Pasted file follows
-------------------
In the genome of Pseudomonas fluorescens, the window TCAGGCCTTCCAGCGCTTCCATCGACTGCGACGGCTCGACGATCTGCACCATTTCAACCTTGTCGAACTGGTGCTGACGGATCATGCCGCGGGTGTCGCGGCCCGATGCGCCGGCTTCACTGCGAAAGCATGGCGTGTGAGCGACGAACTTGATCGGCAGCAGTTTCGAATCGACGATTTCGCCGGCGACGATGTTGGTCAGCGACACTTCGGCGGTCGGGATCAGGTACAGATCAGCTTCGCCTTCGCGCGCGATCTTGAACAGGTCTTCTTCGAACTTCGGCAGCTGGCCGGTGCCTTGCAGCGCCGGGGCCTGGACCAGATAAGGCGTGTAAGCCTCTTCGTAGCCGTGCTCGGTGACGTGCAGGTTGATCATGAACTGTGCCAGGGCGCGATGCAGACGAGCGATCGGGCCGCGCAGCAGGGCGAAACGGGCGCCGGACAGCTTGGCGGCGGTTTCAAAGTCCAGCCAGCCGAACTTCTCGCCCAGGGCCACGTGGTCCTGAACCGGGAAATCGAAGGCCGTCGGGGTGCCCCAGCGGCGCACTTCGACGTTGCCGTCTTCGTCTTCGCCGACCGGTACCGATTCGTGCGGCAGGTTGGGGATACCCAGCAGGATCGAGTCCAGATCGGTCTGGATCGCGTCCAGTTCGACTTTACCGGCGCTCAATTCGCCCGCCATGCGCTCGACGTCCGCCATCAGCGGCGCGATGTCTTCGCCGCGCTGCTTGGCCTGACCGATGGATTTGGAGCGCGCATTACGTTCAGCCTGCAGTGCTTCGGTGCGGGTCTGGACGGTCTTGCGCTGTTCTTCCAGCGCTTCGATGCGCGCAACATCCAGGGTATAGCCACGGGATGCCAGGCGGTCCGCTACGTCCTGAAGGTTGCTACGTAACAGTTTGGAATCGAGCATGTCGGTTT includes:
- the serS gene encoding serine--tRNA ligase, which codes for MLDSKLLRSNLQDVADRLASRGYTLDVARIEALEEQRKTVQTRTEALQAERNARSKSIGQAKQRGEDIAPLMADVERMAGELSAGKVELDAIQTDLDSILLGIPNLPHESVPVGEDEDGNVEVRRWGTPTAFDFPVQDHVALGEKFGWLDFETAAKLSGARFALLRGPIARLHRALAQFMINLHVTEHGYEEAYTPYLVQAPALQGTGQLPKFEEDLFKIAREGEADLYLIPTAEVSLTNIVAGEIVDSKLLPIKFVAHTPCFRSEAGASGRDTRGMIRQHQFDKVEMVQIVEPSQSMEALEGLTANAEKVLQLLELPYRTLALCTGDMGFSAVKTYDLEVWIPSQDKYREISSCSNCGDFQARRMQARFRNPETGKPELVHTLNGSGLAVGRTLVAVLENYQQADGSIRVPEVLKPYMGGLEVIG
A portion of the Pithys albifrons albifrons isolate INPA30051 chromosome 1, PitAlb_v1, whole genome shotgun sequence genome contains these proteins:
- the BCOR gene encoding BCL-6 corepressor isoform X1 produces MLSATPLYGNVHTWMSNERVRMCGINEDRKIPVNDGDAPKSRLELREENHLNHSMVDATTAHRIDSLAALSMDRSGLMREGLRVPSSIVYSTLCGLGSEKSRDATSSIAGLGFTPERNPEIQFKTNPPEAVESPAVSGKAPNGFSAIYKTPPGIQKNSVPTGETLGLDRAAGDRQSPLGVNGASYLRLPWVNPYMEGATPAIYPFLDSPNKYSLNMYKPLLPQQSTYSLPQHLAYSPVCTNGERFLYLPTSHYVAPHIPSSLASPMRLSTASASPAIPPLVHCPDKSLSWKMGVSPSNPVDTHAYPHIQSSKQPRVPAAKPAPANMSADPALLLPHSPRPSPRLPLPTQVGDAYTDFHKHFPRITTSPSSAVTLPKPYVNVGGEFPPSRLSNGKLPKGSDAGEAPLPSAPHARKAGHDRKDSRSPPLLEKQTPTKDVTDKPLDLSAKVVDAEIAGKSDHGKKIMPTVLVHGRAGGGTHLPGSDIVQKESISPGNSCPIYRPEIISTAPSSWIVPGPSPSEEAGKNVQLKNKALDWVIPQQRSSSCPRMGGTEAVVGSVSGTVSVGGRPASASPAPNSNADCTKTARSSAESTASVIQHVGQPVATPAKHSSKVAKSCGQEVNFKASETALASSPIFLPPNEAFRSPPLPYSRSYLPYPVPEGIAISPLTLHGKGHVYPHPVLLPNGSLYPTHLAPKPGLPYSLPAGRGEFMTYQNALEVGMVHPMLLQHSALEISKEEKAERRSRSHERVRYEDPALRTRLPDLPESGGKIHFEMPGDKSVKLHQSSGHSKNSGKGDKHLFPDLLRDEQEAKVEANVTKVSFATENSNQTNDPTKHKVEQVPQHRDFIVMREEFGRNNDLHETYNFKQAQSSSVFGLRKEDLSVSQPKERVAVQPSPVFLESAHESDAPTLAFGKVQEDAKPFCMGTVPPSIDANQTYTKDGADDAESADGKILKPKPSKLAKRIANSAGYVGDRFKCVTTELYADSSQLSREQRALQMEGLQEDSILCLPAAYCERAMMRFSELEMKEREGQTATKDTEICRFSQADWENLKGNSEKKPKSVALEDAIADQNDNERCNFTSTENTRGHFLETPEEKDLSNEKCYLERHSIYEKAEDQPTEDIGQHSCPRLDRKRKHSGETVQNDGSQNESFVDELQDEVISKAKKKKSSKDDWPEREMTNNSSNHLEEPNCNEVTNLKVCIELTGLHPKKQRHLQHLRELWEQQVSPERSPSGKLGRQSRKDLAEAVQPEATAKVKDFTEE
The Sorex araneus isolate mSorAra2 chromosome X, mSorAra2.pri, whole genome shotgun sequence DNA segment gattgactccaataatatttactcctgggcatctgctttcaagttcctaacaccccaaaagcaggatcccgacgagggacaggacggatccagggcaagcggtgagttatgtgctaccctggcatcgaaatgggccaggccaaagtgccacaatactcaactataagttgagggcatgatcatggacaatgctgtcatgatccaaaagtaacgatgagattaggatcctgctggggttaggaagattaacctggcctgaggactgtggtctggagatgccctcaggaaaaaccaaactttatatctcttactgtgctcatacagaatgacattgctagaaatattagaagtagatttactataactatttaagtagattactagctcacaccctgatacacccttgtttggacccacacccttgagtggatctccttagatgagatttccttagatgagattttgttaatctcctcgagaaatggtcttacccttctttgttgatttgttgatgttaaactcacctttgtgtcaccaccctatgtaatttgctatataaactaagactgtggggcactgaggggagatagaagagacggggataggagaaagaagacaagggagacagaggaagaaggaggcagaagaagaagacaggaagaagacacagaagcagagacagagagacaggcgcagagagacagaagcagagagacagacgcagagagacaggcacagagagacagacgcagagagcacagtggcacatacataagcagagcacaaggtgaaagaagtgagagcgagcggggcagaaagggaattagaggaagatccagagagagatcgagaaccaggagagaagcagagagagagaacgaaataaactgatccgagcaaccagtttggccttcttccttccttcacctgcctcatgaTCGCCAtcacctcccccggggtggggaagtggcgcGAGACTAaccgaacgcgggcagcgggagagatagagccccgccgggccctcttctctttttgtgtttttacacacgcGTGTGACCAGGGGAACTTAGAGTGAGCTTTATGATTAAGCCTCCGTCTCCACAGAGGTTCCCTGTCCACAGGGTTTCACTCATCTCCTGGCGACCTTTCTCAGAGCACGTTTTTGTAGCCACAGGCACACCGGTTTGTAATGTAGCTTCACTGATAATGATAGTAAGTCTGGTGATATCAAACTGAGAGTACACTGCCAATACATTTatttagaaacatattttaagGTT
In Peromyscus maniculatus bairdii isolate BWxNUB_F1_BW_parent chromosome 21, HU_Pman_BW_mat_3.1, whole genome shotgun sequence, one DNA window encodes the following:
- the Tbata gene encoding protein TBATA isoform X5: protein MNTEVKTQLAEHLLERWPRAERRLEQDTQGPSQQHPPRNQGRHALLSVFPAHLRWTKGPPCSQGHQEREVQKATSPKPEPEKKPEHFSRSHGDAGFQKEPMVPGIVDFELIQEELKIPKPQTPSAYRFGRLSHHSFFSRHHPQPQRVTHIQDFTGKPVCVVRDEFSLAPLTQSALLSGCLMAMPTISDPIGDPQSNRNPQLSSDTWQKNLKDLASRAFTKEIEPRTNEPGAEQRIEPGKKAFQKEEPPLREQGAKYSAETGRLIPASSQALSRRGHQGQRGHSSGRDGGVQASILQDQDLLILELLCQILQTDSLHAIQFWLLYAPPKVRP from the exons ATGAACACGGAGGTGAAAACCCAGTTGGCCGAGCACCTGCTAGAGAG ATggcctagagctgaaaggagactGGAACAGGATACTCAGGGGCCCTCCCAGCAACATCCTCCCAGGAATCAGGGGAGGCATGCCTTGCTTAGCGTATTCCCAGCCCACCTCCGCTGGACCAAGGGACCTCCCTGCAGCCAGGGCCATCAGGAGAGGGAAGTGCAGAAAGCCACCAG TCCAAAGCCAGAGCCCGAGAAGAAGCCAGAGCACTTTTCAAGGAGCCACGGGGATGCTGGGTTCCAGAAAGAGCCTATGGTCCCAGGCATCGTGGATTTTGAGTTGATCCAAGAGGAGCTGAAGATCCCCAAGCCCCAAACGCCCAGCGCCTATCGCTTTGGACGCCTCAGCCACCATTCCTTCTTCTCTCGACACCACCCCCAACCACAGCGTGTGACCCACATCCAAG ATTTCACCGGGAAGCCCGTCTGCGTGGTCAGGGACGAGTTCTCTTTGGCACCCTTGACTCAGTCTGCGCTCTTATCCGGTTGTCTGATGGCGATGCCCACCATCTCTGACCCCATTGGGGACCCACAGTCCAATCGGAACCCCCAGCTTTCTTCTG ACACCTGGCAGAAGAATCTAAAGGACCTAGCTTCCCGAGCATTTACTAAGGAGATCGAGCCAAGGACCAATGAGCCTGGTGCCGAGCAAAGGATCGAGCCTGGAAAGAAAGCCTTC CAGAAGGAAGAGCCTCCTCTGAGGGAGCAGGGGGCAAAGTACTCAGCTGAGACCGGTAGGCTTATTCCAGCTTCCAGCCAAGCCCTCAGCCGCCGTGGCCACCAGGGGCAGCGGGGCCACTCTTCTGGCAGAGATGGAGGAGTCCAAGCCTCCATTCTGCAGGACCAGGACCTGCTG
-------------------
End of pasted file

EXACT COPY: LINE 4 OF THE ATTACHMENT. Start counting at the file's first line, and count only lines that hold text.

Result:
- the BCOR gene encoding BCL-6 corepressor isoform X1 produces MLSATPLYGNVHTWMSNERVRMCGINEDRKIPVNDGDAPKSRLELREENHLNHSMVDATTAHRIDSLAALSMDRSGLMREGLRVPSSIVYSTLCGLGSEKSRDATSSIAGLGFTPERNPEIQFKTNPPEAVESPAVSGKAPNGFSAIYKTPPGIQKNSVPTGETLGLDRAAGDRQSPLGVNGASYLRLPWVNPYMEGATPAIYPFLDSPNKYSLNMYKPLLPQQSTYSLPQHLAYSPVCTNGERFLYLPTSHYVAPHIPSSLASPMRLSTASASPAIPPLVHCPDKSLSWKMGVSPSNPVDTHAYPHIQSSKQPRVPAAKPAPANMSADPALLLPHSPRPSPRLPLPTQVGDAYTDFHKHFPRITTSPSSAVTLPKPYVNVGGEFPPSRLSNGKLPKGSDAGEAPLPSAPHARKAGHDRKDSRSPPLLEKQTPTKDVTDKPLDLSAKVVDAEIAGKSDHGKKIMPTVLVHGRAGGGTHLPGSDIVQKESISPGNSCPIYRPEIISTAPSSWIVPGPSPSEEAGKNVQLKNKALDWVIPQQRSSSCPRMGGTEAVVGSVSGTVSVGGRPASASPAPNSNADCTKTARSSAESTASVIQHVGQPVATPAKHSSKVAKSCGQEVNFKASETALASSPIFLPPNEAFRSPPLPYSRSYLPYPVPEGIAISPLTLHGKGHVYPHPVLLPNGSLYPTHLAPKPGLPYSLPAGRGEFMTYQNALEVGMVHPMLLQHSALEISKEEKAERRSRSHERVRYEDPALRTRLPDLPESGGKIHFEMPGDKSVKLHQSSGHSKNSGKGDKHLFPDLLRDEQEAKVEANVTKVSFATENSNQTNDPTKHKVEQVPQHRDFIVMREEFGRNNDLHETYNFKQAQSSSVFGLRKEDLSVSQPKERVAVQPSPVFLESAHESDAPTLAFGKVQEDAKPFCMGTVPPSIDANQTYTKDGADDAESADGKILKPKPSKLAKRIANSAGYVGDRFKCVTTELYADSSQLSREQRALQMEGLQEDSILCLPAAYCERAMMRFSELEMKEREGQTATKDTEICRFSQADWENLKGNSEKKPKSVALEDAIADQNDNERCNFTSTENTRGHFLETPEEKDLSNEKCYLERHSIYEKAEDQPTEDIGQHSCPRLDRKRKHSGETVQNDGSQNESFVDELQDEVISKAKKKKSSKDDWPEREMTNNSSNHLEEPNCNEVTNLKVCIELTGLHPKKQRHLQHLRELWEQQVSPERSPSGKLGRQSRKDLAEAVQPEATAKVKDFTEE